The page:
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Welcome back! Writing this blog feels a bit odd, almost as if I'm starting all over again. For many people, this is what the New Year is all about — a fresh start.

You are probably wondering what I've been doing during this spontaneous break. There is no simple answer to this question, as I was busy with numerous tasks: job, university, and the ICPC season.

### New, Slower Pace

Last time I've set the pace pretty fast, releasing multiple videos a week. While taking part in several contests every week is simple, recording screencasts and explanations is not. Because of that, I want to take things slower. Let's first make it a weekly routine. Once we get there, I'll assess how we can proceed.

### Google Calendar

I've set up a google calendar to keep track of some contests. You can subscribe if you want to get a rough idea of when to expect a new video. I don't promise to cover every contest on that list, but I will keep it updated and synced with my other activities.

### Practice Session

Over the weekend, I solved five problems that I would like to present:

I started with a dynamic programming problem from CodeForces: 587B - Duff in Beach . You are given a super long sequence which is a repetition of some smaller array, and you want to count short non-decreasing subsequences. The dynamic programming approach comes from the product constraint. Unfortunately, I spent a lot of time debugging this problem. You can see me trying to change some random bits of the code. Writing down the definition of the dp instead would've helped a lot. 141317398

Next up, an ad-hoc problem from AtCoder: ARC 94C — Tozan and Gezan. I spent an hour on it, trying different approaches but still could not figure it out and had to look up the editorial. It appears that I need more practice with ad-hoc problems. 28282329

Last for Saturday was a constructive problem from CodeChef: Dec'21 Cook-Off — RGB Construction. I started with some creepy casework but eventually arrived at a better solution. It involves "bipartite" graphs and works for all cases. 55694320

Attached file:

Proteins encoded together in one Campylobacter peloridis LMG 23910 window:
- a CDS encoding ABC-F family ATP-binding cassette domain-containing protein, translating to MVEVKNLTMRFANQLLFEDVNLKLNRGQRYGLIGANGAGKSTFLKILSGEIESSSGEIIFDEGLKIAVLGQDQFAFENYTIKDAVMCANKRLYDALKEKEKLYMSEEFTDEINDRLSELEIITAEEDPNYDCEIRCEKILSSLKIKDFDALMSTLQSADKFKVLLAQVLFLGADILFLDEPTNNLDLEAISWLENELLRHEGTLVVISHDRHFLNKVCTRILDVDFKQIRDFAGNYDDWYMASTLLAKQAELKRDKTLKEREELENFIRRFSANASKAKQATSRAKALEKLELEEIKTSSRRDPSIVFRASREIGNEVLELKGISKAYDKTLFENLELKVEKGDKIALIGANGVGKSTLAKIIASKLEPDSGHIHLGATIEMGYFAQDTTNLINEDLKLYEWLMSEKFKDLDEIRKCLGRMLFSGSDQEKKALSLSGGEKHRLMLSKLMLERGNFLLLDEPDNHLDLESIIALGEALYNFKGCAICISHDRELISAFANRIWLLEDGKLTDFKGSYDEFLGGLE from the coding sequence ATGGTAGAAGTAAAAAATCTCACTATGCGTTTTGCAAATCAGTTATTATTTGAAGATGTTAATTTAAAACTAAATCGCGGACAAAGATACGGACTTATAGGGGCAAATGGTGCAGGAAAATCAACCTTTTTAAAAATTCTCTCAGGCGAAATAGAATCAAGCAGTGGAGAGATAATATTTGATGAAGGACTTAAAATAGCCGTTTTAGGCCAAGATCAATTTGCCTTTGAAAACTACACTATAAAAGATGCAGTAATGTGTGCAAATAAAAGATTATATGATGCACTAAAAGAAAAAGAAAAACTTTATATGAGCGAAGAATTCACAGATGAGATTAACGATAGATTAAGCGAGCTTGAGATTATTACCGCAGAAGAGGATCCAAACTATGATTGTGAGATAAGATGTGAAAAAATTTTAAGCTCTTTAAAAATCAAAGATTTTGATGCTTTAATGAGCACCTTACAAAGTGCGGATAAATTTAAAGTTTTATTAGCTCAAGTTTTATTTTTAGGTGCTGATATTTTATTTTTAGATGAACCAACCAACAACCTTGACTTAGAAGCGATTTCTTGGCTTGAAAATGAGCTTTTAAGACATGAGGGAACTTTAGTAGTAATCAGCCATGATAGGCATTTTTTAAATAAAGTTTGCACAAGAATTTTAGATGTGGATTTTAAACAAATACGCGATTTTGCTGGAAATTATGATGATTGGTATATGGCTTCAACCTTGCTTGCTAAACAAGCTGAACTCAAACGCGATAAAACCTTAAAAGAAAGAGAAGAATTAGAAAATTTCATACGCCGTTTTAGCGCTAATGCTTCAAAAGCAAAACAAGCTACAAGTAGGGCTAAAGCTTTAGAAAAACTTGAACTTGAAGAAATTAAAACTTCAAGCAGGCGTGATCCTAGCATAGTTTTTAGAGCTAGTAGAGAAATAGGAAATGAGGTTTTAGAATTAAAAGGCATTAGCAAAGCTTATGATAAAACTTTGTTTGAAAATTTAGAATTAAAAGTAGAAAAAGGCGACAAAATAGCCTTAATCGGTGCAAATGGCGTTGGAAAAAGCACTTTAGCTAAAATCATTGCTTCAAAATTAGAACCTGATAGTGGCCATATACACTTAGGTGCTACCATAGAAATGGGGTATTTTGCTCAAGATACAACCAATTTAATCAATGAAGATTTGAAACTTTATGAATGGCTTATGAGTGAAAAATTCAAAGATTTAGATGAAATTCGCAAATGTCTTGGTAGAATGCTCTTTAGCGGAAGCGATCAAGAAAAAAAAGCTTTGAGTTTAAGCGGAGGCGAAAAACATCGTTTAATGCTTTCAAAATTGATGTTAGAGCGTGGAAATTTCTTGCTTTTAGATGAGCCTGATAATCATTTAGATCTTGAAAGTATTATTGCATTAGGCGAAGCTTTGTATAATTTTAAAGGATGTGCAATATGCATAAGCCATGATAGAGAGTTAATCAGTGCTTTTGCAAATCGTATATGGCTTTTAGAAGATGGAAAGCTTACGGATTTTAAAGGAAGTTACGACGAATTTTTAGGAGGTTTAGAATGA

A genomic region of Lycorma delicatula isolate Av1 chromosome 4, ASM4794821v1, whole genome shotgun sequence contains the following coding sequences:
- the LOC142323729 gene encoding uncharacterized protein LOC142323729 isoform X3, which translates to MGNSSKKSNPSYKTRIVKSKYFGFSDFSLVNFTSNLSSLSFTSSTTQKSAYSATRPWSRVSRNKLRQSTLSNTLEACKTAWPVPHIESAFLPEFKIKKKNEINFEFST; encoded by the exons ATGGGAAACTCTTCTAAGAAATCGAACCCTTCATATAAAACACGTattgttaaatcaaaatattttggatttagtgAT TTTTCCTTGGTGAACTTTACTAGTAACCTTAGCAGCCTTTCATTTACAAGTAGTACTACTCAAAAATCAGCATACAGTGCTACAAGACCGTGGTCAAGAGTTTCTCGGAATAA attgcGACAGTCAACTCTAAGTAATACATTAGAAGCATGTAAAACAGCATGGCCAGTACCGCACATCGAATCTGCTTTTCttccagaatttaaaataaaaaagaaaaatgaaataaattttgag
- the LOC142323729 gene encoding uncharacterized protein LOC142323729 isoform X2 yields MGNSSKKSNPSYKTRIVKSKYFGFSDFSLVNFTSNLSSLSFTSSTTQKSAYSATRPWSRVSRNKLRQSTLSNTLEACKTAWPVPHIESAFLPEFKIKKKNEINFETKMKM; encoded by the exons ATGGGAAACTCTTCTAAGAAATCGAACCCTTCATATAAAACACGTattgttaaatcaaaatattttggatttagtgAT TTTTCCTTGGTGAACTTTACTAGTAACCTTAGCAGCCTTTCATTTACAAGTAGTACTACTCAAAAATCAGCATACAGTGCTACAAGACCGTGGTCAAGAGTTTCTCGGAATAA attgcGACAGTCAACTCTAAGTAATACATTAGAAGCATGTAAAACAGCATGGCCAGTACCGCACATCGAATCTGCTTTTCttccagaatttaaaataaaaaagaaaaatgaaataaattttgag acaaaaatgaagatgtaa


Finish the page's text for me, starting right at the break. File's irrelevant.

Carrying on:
The following problems are from the next day:

First, I did a pleasing "geometry" problem on CodeForces: 576C - Points on Plane. In this problem, you are given some points and you want to construct a reasonably short Hamiltonian path. After investigating the meaning of "reasonably short" I quickly got some square-root ideas. I had one small off-by-one bug and a minor mistake in the approach but fixed them quickly. I should watch out for such errors. 141416899

I proceeded with an AtCoder problem: ABC 128E — Roadwork. Here you are given several people walking on the number line and a series of roadworks that may stop them. Each person starts at their own time and each roadwork blocks some point during some time interval. You need to find where each person will stop. I call ideas related to the time intervals "event processing." Each time interval constitutes two events, the beginning and the end of the segment. In this case, the events are also shifted by their position. Initially, I wanted to overkill this problem with a segment tree (each roadwork stops some range of start times, hence I need to min-assign on segments). Luckily, I soon realized how to solve it without one. 28300315

Thank you all for reading! Hope to see you next time around! ^_^

Spoiler for 576C576C - Points on Plane is basically Mo's algorithm.

To be honest, I don't know what Mo is, but I guess you are right, all square root ideas are similar to each other.